Purdy and his fellow seniors have set the tone for the Little Tigers, as they have helped PHS win three straight county titles and advance to the state Public B final four each season, having won the state title in 2012.
“The great thing is that we have been very, very fortunate through our four years to really experience a winning team,” said Purdy, whose classmates include Will Stange, Peter Kalibat, Colburn Yu, Scott MacKenzie, Matthew Tam, Eric Zhang, and Avery Soong.
“I think ever since freshman year, we have learned to maintain a positive attitude and demeanor, even in races and meets that may not be the highest of emphasis. Just from our experiences we really do know what it takes and I think with last year’s meet against Summit [an 87-83 loss in the state Public B semifinals] we know and have a bitter taste of what has to be done. It really does show that every millisecond does matter.”
PHS head coach Hand knows that Purdy will give whatever it takes to help PHS win.
“Matt is such an honest athlete, you always get best effort from him,” said Hand.
“He is constructively self critical; he doesn’t get on his own case. He works on his technique from video of himself and substantial video study this year of other great freestylers. When we swim a set that is asking him to give everything he has got, he always gives it.”
Hand certainly liked the effort he got from his squad in the win over Notre Dame.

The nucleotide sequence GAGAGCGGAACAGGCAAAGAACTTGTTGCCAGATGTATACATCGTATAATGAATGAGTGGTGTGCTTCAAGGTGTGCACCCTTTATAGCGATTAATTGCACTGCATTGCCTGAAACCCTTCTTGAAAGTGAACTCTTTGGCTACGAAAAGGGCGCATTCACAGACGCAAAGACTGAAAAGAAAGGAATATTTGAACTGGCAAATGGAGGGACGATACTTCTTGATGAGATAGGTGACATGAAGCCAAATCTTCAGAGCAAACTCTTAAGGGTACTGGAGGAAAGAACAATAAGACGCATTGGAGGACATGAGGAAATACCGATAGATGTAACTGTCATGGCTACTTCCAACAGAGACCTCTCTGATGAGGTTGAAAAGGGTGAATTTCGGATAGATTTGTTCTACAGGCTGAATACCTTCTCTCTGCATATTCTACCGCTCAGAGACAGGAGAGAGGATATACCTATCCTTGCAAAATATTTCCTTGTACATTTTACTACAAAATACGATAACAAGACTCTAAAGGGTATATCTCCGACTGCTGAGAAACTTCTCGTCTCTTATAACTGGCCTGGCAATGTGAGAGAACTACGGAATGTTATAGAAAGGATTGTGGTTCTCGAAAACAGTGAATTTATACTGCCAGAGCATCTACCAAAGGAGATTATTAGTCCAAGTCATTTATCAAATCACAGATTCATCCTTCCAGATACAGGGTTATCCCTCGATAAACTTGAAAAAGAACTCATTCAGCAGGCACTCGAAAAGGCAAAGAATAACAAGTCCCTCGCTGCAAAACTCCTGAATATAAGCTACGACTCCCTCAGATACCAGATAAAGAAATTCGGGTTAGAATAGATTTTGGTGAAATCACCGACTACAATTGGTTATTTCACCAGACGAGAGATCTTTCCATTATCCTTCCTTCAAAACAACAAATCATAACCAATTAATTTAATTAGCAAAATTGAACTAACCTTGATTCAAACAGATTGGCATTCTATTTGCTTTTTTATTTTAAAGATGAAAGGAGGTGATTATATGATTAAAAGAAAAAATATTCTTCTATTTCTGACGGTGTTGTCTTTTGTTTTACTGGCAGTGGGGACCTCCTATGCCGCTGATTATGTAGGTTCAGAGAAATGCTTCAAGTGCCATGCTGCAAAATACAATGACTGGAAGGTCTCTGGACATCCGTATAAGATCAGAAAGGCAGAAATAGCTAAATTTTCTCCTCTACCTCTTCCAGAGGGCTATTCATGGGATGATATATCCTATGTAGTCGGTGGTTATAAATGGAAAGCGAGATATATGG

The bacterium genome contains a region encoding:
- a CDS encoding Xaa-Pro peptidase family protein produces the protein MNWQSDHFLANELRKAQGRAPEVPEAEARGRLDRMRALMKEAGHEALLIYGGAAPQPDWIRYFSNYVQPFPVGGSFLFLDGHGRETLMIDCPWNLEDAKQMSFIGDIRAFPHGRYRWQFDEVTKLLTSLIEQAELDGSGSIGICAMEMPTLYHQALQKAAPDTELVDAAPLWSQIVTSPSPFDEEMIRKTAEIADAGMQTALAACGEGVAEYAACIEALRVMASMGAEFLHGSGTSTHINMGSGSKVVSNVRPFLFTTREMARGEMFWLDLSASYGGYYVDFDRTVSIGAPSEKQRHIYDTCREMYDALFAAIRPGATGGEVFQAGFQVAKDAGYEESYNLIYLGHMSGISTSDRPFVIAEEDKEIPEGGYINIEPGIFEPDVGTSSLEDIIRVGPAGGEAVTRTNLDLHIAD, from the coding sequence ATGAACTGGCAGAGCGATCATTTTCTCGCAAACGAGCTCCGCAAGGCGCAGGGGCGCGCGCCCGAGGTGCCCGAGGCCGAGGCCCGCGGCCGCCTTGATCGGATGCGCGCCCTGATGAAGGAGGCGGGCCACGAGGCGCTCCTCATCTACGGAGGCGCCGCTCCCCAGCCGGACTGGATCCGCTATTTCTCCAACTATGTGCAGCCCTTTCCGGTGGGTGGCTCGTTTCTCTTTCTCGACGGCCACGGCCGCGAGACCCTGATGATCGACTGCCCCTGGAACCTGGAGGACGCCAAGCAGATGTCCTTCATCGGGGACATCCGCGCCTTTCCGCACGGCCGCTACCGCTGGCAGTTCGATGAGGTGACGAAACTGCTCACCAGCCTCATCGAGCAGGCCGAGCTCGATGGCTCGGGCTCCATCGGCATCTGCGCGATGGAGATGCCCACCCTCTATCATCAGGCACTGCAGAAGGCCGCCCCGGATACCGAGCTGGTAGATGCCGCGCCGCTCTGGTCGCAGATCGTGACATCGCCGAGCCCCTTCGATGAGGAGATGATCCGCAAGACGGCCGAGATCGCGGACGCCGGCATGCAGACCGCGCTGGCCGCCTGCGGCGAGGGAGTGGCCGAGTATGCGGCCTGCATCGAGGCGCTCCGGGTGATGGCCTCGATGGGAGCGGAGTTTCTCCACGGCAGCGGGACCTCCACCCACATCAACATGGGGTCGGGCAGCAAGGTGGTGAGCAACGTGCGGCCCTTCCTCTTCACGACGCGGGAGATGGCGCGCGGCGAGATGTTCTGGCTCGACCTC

“Our objectives were to get a high power point total for state seeding and to see what kind of energy we could create on the deck,” said Hand noting that PHS got good efforts in the win from such up and coming performers as junior Matt Shanahan, sophomore Steven Kratzer, sophomore Alex Bank, sophomore Christian Chiang, sophomore Dave Cohen, and a trio of freshmen, Gabriel Bar-Cohen, Will Kinney, and Alex Petruso.
Sure we wanted to compete with Notre Dame; I want us to have this sense that wherever we go, regardless of the opponent, we understand the importance of creating the right atmosphere for competing. We succeeded on both of those. The meet was fast, so we have done whatever we could to be top seed in our section and who knows what will be coming out of the other sections.”
The Little Tigers will be looking to do their best at the upcoming county meet as the boys’ program goes for a fourth straight title.
“We pretty much know what our lineup is at this point,” said Hand. “We always want to make sure that the kids who have swum with us the longest and spend the most time in the water and who are most committed to training get to look at it and comment on it and talk about it and get comfortable with it. We want them to feel like it was their lineup and it is their job to do their best when counties come. Over the next couple of days we will nail that down and hopefully get everybody focused.”
Purdy, for his part, is confident that PHS will show plenty of focus when it counts the most.
“With the veteran sense we have now it is like how the great athletes have learned from being in playoff situations all the time,” said Purdy.
“They have learned what it takes to be champions and not just to say I made it to this level. All of our seniors, and every other grade, seldom do any talking. What does our talking is our swimming.”